Item description for Life After Rejection: God's Path to Emotional Healing by Jonas Clark...
Overview God gave us emotions, but He never intended emotional pain to rule our lives. Rejection comes from hurts and wounds. It holds us hostage to wrong feelings, behaviors and attitudes. If you've been betrayed, divorced, abandoned or abused, or even if you were simply turned down for a job or shunned by a social group, you may be looking at the world through rejection-colored glasses. Dynamic Scriptural insights teach you: How to identify the roots of rejection. How to break free from feelings of worthlessness and guilt. How to receive God's love, acceptance and emotional healing. How to find deliverance from depression. How to help others suffering from the pain of rejection. And much more
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Studio: Spirit of Life Ministries
Est. Packaging Dimensions: Length: 8.08" Width: 5.36" Height: 0.37" Weight: 0.49 lbs.
Release Date Nov 1, 2007
Publisher Spirit Of Life Ministries
ISBN 1886885222 ISBN13 9781886885226
Availability 7 units. Availability accurate as of Mar 25, 2017 05:56.
Usually ships within one to two business days from La Vergne, TN.
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More About Jonas Clark
Jonas Clark was born on Christmas day, marking his life in obedience to Jesus Christ. He had six sons and six daughters, all but four living at the time of his death. Four of the daughters married clergymen. Rev. Clark graduated from Cambridge in 1752 and was ordained in Lexington three years later. In addition to being a fulltime clergyman, he was an industrious, hard-working farmer. He cultivated sixty acres of land, which he still owned at the end of his life.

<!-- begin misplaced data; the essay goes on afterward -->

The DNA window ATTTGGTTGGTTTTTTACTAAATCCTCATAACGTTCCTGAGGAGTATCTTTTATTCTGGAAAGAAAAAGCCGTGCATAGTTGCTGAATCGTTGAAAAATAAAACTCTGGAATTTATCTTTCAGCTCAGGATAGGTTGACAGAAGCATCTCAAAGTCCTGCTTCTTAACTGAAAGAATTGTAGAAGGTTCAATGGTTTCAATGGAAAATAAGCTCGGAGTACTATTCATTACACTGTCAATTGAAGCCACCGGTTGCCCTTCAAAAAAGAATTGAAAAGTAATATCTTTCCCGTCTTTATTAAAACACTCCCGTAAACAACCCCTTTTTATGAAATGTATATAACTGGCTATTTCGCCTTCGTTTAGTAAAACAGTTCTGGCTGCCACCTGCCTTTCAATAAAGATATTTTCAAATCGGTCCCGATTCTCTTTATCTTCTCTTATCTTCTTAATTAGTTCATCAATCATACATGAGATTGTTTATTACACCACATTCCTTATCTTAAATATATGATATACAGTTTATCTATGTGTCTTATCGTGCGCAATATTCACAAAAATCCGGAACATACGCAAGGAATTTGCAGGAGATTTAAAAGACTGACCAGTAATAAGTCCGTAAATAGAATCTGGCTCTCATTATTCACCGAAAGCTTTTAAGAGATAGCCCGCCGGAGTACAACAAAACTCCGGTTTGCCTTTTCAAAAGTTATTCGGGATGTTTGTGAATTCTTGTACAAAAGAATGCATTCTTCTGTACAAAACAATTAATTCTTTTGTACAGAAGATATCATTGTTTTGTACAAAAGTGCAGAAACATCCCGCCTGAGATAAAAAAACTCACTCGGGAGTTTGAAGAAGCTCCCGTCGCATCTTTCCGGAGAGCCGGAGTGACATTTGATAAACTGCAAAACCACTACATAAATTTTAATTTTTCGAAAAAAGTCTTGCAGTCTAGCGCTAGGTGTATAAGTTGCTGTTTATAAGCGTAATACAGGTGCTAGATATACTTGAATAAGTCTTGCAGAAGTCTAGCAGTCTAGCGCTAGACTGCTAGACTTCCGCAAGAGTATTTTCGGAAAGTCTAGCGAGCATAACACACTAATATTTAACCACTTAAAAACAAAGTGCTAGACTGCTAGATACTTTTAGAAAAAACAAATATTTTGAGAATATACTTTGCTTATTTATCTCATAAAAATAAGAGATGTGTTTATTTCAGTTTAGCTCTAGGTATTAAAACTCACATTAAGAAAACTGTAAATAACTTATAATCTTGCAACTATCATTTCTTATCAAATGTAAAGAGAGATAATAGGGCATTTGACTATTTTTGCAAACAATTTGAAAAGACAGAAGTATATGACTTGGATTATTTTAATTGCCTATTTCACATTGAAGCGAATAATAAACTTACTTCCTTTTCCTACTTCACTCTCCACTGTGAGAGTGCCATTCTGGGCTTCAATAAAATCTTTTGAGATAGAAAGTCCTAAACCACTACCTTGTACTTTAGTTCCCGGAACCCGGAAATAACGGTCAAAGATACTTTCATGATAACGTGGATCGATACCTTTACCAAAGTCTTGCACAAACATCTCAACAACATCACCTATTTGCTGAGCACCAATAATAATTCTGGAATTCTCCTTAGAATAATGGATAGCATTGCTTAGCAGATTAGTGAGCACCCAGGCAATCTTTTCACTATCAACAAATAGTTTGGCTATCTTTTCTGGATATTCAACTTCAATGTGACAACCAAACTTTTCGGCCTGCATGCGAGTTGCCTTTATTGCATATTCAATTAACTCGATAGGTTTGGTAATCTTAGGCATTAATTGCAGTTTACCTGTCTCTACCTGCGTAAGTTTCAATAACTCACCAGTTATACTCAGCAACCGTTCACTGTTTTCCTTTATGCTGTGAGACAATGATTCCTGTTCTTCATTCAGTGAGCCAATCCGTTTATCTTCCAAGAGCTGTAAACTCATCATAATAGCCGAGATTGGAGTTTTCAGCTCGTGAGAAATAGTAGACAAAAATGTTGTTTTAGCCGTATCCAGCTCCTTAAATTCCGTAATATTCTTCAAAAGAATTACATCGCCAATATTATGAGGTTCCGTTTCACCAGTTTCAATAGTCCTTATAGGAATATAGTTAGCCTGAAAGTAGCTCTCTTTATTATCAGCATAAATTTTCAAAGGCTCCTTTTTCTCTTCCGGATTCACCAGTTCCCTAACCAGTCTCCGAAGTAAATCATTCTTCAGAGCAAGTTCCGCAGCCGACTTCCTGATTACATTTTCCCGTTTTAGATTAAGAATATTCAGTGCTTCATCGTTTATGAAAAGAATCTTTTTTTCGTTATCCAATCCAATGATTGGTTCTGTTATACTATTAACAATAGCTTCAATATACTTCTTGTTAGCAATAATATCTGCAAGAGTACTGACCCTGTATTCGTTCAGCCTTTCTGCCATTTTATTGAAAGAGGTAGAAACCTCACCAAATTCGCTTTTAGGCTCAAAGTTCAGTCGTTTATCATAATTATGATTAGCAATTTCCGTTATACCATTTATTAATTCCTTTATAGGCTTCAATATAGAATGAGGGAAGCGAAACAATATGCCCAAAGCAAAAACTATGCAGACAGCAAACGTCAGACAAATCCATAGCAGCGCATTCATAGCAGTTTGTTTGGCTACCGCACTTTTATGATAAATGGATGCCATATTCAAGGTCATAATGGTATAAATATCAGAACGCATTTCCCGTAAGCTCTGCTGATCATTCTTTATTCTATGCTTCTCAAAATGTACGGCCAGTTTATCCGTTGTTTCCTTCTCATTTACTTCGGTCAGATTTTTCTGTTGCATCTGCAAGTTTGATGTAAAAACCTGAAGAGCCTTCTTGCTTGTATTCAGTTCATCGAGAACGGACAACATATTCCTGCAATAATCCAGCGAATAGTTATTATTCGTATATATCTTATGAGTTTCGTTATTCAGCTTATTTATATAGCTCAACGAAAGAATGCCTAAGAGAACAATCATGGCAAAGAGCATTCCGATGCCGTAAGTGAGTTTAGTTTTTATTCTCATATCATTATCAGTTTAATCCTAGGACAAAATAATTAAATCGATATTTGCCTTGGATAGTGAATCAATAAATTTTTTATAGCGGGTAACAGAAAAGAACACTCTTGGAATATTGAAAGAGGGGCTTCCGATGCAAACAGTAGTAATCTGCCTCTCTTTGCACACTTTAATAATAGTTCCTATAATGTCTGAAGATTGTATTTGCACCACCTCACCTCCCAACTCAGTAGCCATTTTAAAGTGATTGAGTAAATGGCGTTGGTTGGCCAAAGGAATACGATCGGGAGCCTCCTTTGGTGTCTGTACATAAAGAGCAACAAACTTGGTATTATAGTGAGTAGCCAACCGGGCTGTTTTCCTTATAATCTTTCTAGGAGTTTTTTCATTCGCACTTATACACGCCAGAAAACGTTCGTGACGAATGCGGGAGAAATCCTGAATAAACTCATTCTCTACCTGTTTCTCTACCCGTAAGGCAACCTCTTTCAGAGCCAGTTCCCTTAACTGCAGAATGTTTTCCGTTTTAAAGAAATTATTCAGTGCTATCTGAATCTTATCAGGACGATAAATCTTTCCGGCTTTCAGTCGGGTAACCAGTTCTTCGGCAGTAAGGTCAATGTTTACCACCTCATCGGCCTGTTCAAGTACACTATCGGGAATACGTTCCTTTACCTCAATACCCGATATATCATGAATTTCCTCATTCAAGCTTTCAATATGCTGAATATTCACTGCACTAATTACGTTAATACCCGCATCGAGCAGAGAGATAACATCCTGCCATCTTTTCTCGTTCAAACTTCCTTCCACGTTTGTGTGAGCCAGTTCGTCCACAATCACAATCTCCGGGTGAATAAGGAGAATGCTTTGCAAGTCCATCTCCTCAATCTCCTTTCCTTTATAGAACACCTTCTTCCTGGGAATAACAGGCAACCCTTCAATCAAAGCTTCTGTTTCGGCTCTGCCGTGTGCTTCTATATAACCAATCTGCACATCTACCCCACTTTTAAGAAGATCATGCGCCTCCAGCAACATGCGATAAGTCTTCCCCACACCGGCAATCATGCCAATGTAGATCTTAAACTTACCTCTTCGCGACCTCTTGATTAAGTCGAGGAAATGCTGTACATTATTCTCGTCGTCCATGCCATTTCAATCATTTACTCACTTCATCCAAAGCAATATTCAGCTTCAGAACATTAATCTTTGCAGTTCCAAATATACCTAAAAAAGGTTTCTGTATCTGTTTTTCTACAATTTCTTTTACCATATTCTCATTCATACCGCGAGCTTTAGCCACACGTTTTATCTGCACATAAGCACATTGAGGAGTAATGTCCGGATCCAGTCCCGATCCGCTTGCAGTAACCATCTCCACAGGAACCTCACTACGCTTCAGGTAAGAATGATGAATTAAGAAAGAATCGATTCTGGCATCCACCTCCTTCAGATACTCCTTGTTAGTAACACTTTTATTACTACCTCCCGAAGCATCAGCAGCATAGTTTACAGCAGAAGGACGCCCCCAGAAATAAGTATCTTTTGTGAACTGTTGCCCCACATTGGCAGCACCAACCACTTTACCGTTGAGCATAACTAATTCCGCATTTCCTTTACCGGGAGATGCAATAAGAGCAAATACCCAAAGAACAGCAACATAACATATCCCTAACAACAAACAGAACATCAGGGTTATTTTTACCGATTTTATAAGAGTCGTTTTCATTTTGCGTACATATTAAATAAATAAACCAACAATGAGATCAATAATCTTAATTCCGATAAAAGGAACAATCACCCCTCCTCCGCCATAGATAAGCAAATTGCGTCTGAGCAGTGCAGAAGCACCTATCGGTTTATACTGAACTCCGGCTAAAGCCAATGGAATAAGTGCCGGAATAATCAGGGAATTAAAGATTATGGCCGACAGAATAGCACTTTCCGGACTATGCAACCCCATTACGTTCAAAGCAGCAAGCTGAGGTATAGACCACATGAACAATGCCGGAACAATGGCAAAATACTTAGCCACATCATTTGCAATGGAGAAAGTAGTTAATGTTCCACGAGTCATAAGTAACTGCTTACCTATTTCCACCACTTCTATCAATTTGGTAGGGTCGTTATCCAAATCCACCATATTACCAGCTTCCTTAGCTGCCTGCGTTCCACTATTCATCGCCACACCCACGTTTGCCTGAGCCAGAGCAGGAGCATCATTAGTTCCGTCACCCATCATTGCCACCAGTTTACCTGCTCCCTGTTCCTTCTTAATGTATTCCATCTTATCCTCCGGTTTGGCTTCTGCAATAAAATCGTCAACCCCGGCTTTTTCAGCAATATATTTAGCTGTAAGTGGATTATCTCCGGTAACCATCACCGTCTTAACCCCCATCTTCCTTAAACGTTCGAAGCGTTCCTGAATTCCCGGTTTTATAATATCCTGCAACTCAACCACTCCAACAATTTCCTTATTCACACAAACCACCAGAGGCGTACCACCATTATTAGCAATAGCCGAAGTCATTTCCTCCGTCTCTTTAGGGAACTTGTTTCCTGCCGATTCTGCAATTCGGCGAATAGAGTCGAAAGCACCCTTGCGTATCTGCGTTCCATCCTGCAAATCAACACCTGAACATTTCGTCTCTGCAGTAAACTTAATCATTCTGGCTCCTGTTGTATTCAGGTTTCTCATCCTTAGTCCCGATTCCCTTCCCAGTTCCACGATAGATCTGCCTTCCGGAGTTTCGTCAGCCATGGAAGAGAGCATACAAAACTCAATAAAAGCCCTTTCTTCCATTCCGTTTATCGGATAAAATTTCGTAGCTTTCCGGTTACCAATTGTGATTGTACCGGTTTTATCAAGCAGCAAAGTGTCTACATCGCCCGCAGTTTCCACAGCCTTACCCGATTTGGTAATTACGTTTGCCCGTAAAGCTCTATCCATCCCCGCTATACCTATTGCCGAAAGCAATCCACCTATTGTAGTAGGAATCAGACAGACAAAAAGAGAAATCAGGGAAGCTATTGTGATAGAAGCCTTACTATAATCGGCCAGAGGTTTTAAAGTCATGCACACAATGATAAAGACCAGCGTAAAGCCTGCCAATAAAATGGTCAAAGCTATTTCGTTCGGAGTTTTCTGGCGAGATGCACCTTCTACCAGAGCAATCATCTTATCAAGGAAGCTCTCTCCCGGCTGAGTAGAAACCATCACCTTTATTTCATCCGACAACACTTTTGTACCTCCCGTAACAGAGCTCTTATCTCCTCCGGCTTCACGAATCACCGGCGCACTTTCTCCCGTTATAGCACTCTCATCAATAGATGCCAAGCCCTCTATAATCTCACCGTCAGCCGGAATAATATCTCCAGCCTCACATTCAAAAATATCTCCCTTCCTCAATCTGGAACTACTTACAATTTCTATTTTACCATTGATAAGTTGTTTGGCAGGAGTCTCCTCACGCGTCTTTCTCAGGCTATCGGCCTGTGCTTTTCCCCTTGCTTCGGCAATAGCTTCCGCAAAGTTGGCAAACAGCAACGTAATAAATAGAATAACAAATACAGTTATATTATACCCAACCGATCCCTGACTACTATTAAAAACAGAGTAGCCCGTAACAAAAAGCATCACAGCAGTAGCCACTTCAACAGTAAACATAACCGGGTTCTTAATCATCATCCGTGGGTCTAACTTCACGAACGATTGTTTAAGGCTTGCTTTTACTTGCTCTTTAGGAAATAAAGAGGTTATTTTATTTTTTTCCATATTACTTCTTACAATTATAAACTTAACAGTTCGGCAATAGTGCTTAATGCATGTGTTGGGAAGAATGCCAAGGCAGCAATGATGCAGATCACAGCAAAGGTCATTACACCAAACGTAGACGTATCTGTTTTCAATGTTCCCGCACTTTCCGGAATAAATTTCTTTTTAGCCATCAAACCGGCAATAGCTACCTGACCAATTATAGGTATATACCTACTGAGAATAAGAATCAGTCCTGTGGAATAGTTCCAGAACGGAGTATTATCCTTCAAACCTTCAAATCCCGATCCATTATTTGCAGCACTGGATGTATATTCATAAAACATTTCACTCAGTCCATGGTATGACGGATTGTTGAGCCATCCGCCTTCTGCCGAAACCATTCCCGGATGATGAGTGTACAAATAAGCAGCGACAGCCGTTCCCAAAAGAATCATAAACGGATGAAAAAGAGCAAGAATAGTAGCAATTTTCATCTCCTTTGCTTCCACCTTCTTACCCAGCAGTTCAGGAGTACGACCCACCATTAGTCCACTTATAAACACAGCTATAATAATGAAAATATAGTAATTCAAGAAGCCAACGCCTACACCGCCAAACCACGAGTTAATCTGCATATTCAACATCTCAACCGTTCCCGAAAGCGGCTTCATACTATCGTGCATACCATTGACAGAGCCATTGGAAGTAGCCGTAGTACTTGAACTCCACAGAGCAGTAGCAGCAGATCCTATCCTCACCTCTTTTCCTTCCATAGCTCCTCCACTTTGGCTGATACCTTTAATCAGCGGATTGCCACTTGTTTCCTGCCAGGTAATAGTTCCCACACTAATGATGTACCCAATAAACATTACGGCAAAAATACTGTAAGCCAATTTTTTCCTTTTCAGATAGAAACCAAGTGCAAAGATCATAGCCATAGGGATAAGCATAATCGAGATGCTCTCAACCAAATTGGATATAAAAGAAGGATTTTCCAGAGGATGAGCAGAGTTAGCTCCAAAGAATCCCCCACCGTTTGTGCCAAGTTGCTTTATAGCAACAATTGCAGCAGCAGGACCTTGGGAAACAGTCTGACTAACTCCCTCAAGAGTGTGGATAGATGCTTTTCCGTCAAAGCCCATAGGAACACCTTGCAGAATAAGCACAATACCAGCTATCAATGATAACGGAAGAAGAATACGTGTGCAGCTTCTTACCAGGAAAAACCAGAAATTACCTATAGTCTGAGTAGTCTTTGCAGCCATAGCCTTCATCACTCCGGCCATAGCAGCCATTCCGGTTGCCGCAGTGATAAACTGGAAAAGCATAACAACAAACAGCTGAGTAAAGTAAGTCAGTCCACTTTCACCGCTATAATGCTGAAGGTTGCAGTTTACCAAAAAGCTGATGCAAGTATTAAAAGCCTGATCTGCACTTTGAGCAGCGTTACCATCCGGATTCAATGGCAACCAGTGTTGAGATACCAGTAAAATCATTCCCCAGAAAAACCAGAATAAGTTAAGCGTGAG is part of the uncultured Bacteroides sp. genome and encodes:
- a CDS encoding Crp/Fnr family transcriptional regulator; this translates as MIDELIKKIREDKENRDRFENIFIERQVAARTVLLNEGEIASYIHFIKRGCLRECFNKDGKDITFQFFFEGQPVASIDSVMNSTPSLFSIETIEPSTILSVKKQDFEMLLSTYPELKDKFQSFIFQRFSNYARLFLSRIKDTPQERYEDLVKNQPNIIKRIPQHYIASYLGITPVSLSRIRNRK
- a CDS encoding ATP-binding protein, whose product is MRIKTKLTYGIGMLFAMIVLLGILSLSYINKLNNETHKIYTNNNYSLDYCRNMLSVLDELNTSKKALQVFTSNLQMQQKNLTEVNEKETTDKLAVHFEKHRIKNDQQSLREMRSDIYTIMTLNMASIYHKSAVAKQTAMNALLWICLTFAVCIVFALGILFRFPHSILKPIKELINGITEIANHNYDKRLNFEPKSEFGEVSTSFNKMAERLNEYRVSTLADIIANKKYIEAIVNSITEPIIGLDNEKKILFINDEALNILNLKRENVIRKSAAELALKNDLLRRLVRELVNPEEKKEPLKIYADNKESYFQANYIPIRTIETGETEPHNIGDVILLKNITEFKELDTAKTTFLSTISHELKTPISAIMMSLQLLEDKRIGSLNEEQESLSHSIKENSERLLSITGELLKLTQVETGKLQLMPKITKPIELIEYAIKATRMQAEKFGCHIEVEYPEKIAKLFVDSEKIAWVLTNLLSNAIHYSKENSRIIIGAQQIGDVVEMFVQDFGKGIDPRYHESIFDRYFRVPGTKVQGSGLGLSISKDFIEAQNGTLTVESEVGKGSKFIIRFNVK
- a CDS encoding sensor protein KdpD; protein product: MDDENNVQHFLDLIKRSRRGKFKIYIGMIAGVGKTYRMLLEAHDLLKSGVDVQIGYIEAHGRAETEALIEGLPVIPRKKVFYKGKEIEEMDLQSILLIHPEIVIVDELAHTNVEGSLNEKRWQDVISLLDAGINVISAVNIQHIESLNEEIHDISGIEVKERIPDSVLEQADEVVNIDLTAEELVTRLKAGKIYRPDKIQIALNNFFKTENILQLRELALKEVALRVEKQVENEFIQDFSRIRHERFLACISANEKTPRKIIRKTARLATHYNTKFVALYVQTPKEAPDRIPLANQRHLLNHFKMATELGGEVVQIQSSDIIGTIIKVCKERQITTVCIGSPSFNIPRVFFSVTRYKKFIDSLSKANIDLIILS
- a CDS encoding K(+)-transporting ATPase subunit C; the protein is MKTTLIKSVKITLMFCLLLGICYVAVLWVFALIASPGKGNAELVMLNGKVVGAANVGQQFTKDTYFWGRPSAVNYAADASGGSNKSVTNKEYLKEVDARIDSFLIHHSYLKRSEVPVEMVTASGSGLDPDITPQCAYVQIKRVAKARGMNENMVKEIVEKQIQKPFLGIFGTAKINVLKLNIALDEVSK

As the pastor of the church at Lexington, he typically gave four sermons a week, written out and orally presented nearly 2200 sermons in his lifetime. His preaching was vigorous in style, animated in manner, instructive in matter, and delivered with uncommon energy and zeal, with an agreeable and powerful voice. His sermons were rarely less than an hour, often more, and in theological opinions he was considered amongst the Trinitarians and Calvinists. The spirit and temper of his life were just what the Gospel was designed to produce. He was a Christian in the highest and best sense of the term, shown to be such by a long and exemplary life and a faithful practice of the virtues he had preached to others. He was considered a patriot of the most ardent and decided character. In addition to all this, he witnessed the first outbreak of the War for Independence at Lexington.
Jonas Clark lived in Fort Lauderdale Fort Lauderd. Jonas Clark was born in 1730 and died in 1805.